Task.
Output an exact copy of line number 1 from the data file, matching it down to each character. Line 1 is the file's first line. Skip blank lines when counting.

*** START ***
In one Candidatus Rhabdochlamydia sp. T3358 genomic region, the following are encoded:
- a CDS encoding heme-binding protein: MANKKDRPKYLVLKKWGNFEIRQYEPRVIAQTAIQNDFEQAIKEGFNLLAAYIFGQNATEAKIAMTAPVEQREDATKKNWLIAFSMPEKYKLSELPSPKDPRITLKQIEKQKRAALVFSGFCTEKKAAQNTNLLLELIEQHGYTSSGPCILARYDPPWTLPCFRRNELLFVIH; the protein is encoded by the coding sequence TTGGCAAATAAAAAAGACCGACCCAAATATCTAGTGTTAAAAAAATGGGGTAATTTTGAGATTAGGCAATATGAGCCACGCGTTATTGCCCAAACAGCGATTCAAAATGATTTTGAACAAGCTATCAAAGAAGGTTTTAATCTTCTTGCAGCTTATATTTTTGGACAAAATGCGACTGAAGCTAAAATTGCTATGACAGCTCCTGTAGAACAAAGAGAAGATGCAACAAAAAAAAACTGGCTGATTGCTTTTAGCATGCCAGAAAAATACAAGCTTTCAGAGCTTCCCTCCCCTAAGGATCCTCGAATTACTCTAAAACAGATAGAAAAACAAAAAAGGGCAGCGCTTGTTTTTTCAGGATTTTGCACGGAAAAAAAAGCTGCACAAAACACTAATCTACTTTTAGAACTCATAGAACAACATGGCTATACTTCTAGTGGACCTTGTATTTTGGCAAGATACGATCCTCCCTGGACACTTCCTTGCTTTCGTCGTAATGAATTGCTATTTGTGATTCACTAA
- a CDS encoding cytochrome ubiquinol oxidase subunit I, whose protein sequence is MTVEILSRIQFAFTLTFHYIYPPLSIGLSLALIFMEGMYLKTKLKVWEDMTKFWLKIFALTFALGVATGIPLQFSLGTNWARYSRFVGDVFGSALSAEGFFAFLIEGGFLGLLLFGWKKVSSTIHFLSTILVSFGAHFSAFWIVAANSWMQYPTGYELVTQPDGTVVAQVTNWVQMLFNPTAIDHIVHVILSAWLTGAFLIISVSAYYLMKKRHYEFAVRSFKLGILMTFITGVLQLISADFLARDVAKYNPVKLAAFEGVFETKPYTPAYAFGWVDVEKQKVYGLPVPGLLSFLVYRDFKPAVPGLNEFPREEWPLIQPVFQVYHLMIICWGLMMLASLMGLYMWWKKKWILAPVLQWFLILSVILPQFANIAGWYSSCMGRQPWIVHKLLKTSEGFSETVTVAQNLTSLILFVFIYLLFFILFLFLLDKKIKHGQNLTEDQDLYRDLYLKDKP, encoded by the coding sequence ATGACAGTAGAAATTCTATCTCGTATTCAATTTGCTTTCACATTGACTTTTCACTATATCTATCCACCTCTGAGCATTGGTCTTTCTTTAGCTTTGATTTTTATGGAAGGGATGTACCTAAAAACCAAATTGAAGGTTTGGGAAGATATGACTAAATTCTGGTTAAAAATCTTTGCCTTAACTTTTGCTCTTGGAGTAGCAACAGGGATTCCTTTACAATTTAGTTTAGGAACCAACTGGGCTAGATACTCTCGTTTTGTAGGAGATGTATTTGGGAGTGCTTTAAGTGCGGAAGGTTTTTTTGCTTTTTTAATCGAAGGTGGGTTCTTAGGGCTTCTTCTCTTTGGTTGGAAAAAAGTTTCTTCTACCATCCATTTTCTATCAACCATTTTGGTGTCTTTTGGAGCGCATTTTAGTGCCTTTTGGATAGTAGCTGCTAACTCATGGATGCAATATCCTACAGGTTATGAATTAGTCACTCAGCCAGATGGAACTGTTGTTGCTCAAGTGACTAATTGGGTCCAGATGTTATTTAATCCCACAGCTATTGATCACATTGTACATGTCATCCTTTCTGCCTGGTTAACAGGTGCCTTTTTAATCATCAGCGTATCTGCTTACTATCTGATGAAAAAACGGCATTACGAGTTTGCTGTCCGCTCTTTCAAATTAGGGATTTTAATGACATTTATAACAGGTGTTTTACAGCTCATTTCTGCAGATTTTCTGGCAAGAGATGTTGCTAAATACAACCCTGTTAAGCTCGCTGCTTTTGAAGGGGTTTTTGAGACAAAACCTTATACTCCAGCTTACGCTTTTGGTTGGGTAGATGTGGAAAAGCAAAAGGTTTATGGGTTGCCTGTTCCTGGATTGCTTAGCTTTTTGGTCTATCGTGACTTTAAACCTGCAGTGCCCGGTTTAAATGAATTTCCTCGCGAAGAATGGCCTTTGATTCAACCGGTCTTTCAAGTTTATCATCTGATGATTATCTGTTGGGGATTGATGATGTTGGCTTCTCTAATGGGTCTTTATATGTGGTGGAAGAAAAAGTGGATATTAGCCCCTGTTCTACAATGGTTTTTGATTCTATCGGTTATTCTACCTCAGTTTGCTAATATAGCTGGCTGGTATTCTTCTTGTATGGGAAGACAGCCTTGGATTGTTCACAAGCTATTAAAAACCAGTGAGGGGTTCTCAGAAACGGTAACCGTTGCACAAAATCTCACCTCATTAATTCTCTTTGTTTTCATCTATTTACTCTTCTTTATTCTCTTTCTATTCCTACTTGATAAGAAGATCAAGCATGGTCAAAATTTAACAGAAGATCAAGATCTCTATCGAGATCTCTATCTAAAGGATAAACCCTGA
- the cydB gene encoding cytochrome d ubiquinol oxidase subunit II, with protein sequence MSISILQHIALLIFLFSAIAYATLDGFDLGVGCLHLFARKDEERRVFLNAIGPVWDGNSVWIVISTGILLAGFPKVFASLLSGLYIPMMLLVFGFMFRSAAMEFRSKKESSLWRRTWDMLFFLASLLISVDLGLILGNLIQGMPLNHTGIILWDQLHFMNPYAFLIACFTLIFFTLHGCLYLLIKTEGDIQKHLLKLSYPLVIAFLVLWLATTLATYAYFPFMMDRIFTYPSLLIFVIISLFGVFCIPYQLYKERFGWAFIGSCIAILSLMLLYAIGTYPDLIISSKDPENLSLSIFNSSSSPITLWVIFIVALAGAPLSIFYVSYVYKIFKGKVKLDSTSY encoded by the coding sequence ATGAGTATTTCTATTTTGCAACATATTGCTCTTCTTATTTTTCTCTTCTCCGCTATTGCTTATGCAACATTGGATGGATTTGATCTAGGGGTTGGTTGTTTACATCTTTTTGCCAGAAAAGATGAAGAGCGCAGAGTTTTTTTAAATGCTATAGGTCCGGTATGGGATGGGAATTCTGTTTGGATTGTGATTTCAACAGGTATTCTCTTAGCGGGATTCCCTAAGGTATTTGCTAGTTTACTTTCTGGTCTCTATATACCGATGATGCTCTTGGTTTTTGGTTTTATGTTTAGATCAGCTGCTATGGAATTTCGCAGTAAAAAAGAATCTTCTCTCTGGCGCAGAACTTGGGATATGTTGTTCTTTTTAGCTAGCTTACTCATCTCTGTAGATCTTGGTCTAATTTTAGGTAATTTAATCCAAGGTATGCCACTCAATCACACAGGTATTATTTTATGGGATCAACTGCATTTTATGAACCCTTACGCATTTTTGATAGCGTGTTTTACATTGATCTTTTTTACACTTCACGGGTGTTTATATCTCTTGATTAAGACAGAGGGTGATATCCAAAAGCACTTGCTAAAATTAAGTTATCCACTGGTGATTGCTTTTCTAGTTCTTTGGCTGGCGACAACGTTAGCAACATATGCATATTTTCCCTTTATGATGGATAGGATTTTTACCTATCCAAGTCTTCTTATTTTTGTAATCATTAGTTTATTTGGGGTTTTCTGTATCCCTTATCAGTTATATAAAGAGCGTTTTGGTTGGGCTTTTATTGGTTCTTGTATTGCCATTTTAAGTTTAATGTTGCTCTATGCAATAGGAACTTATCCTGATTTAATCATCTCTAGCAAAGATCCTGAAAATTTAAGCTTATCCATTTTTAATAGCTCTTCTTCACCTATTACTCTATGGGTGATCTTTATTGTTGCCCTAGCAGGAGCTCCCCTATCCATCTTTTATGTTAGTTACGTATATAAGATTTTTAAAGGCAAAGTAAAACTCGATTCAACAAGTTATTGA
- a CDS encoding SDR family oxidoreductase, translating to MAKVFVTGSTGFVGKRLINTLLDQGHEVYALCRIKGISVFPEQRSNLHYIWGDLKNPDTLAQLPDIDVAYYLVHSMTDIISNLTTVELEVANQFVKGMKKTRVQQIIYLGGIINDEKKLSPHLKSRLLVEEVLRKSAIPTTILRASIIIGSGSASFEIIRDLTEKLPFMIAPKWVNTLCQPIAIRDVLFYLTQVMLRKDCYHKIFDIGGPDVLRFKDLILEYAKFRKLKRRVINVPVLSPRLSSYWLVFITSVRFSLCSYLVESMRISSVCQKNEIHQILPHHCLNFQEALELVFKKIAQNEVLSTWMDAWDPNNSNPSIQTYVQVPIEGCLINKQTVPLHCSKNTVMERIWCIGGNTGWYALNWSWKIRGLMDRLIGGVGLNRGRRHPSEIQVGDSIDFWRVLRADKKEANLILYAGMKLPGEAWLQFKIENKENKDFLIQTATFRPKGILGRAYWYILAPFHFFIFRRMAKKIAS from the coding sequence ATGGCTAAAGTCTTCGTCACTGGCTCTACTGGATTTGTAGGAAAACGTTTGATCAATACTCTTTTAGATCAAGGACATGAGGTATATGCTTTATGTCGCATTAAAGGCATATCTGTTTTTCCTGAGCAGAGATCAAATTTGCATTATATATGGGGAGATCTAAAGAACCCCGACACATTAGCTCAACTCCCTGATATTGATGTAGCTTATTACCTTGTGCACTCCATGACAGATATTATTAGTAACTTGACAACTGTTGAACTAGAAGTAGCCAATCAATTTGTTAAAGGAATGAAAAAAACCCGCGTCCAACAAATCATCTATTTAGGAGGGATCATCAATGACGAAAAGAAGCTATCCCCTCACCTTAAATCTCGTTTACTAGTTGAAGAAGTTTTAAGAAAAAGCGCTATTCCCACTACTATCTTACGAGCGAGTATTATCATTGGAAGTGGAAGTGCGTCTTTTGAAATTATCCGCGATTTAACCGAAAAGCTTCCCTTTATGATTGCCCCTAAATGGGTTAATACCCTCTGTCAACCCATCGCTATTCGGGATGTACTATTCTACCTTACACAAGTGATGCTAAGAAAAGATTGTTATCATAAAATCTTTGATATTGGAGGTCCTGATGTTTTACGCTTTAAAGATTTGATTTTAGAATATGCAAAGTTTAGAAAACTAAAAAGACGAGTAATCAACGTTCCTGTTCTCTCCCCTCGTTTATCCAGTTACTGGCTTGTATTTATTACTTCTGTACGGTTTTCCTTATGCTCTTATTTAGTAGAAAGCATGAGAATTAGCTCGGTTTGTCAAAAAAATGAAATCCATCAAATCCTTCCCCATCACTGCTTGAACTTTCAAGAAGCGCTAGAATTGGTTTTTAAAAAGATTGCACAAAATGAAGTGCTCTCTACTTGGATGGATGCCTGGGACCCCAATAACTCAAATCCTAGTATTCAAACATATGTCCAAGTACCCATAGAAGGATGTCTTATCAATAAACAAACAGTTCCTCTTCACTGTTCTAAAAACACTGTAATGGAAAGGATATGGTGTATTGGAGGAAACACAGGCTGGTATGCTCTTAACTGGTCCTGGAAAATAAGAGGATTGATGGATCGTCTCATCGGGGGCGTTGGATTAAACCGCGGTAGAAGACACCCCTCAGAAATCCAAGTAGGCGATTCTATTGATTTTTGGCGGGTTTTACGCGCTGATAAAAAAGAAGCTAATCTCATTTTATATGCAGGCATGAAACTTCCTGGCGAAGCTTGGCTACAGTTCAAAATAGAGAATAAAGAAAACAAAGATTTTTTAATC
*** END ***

In one Candidatus Rhabdochlamydia sp. T3358 genomic region, the following are encoded: